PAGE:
I speak from a position of privilege when I say that I am working from home. I am not worried about keeping the home fires burning because my office is already making sure that I can continue to work with peace of mind. This is truly a privilege at a time when many people around the world are losing their jobs, are worried about paying for medical treatment, or are just struggling to make ends meet.
This global pandemic has highlighted the need to help the poor and vulnerable in Asia and the Pacific and around the world, and so much has already been written about COVID-19. So, today I would like to focus on those who like me have the privilege of working from home.
Here are my top four takeaways from this experience. I hope some resonate with you too and help you go about your day.
Be kind to one another
A good mantra for life in general, but especially in these times. We do not have the luxury of walking into each other’s room and sort out a seemingly trivial query. Give each other space, maybe a few extra hours especially to those working in different time zones. Avoid speculation that your colleagues are still sleeping or taking an extra snack break. Chances are, they are struggling with some other deadlines or dealing with another client. Everyone is adjusting and struggling with work, health concerns, and life in general, some fare better than others. Be kind to one another.
Be kind to yourself
Working from home over an extended period of time is unchartered territory for most of us. We certainly dreamt of it, but most of us never came face to face with the reality of it. Contrary to popular belief, it is not possible to work from home straight out of bed. Wearing PJs is acceptable but you do need to change into a state of mind with a dedicated physical space so that you can focus on your work.
In my case, it is the outdoor lanai table in the evening and our dining room in the morning. My husband occupies the library, while my boys stay in their respective rooms as their school offers online learning. We all respect each other’s space and time. Frankly, we now enjoy the newfound privilege of being able to have breakfast and lunch together, something which was not possible before as all of us worked and studied on different schedules.
Give yourself time to adjust to your new reality, have empathy for those who have smaller children or older parents in the house to attend to, and remember that part of being productive in this new situation is to also remember to be kind to yourself. Look after yourself well and stick to a schedule from home too.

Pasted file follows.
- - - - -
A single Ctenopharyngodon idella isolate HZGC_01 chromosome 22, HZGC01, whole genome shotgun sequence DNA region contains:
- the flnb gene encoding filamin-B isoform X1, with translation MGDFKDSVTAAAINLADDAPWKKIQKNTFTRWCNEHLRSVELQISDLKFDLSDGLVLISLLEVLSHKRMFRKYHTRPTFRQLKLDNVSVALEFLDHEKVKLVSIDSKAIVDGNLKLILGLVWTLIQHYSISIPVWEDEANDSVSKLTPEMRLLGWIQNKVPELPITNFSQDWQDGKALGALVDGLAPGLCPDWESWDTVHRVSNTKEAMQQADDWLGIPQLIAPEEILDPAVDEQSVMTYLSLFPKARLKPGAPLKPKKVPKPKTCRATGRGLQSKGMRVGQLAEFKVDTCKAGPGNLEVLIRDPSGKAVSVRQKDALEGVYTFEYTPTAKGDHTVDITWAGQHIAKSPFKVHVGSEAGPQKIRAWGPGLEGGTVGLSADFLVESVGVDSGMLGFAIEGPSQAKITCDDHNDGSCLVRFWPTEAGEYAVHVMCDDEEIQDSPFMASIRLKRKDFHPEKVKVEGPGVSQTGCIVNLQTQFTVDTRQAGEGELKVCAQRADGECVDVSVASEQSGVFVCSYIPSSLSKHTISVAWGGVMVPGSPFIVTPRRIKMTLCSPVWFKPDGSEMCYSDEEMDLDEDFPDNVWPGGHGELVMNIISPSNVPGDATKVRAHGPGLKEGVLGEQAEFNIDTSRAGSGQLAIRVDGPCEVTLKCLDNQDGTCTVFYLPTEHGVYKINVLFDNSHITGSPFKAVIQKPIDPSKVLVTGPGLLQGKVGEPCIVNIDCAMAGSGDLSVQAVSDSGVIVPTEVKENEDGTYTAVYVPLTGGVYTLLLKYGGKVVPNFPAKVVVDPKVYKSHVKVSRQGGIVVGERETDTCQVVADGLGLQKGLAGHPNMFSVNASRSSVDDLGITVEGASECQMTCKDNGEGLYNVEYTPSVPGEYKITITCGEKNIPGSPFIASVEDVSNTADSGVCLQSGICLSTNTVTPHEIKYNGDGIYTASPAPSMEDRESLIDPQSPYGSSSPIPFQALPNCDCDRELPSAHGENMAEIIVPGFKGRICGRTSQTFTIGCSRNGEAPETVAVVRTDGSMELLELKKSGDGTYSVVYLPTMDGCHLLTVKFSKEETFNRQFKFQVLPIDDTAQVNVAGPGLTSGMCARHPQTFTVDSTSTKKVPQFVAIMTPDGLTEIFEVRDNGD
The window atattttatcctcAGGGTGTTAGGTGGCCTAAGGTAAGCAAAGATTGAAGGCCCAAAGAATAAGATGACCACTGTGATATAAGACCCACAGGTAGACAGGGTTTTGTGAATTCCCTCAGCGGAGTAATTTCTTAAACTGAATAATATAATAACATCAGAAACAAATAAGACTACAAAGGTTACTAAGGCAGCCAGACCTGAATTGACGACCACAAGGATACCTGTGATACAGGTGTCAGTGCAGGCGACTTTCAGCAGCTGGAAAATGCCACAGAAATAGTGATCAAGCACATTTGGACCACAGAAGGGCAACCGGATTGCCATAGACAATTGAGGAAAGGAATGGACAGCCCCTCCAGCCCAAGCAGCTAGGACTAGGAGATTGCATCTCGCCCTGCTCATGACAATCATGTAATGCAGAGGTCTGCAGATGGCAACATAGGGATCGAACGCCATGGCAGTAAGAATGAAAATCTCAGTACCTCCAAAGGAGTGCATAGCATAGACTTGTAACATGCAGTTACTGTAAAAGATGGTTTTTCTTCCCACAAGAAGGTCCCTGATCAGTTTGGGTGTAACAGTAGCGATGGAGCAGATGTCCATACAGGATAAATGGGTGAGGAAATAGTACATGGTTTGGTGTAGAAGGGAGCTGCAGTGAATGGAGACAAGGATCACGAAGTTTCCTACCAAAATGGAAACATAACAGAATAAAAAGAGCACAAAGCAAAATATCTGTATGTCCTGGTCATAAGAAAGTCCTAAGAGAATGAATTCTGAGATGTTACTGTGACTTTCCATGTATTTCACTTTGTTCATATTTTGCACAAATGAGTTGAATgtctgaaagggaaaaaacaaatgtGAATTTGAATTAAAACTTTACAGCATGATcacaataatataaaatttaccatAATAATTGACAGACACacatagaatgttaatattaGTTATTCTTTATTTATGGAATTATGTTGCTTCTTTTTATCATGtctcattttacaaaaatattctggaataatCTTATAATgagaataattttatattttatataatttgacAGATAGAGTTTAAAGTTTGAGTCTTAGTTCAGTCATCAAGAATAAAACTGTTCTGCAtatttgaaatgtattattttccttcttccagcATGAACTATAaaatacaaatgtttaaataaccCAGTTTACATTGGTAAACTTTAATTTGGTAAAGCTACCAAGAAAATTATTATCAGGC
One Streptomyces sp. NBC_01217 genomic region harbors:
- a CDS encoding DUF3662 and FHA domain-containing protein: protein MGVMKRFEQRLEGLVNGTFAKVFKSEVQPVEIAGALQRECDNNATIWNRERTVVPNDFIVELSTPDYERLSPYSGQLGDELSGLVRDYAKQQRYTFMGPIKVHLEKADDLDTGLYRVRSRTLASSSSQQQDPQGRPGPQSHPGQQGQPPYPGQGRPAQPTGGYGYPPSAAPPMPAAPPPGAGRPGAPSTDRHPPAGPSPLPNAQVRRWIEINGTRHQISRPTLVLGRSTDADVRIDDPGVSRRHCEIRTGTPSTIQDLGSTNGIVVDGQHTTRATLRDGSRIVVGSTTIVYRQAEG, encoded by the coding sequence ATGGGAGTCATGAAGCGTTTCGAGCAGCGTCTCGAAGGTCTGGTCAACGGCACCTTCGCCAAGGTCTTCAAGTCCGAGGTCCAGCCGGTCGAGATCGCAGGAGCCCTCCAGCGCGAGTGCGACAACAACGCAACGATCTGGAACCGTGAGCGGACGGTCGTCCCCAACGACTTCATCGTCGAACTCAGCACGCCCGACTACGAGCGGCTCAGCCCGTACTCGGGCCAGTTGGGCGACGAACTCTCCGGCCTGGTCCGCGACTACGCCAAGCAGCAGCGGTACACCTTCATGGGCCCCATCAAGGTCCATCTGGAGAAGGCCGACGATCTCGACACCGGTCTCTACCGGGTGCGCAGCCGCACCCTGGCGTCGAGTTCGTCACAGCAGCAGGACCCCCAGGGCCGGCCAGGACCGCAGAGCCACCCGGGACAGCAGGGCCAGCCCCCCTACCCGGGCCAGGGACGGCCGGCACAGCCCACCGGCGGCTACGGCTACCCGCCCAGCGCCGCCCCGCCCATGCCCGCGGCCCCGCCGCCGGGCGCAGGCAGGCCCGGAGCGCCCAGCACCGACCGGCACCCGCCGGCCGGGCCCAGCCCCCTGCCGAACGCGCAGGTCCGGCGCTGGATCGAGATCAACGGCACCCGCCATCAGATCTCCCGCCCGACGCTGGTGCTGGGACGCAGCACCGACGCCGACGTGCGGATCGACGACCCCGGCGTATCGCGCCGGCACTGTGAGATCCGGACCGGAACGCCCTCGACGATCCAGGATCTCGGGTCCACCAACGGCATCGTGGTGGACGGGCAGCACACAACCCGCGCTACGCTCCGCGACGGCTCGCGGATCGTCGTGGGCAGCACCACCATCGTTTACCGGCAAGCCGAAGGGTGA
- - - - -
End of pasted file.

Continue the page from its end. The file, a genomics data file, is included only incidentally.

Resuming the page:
When less is good
Have you all been receiving an email avalanche? In our team, we have set some basic ground rules to avoid clogging each other’s inboxes. No need to copy everyone when you want to say thank you, keep emails to the point and try not to send too many emails in general. Use Skype, Teams, or WhatsApp with colleagues to sort out minor queries, so that when you write, you focus only on the critical aspects that need attention. When in doubt, ask yourself: does everybody need to know this? Have I checked other sources before asking an obvious question? Information overdose especially via emails is never good.
The giving hand
Last but not the least, be the giving hand when so many out there need your support and help. If you are reading this post, you are in a position of privilege, so return the favor to the world out there and reach out to local/national/international charities. Now is the time to help others. You will find many that resonate with you. Here, a special shoutout also goes to all the healthcare workers, including all the staff who are keeping the lights on in the HQ building, who are taking COVID-19 by the horns and fighting this pandemic to protect us all.
This is not yet the end of times. It is however a time for pause and reset. The next time you get anxious, remember that the humanity has had to face far more difficult times with far less resources. For those of us in the development and humanitarian sector, we know that there are good reasons to be optimistic that this too shall pass. Take care, stay safe, and remember to be kind! We got this!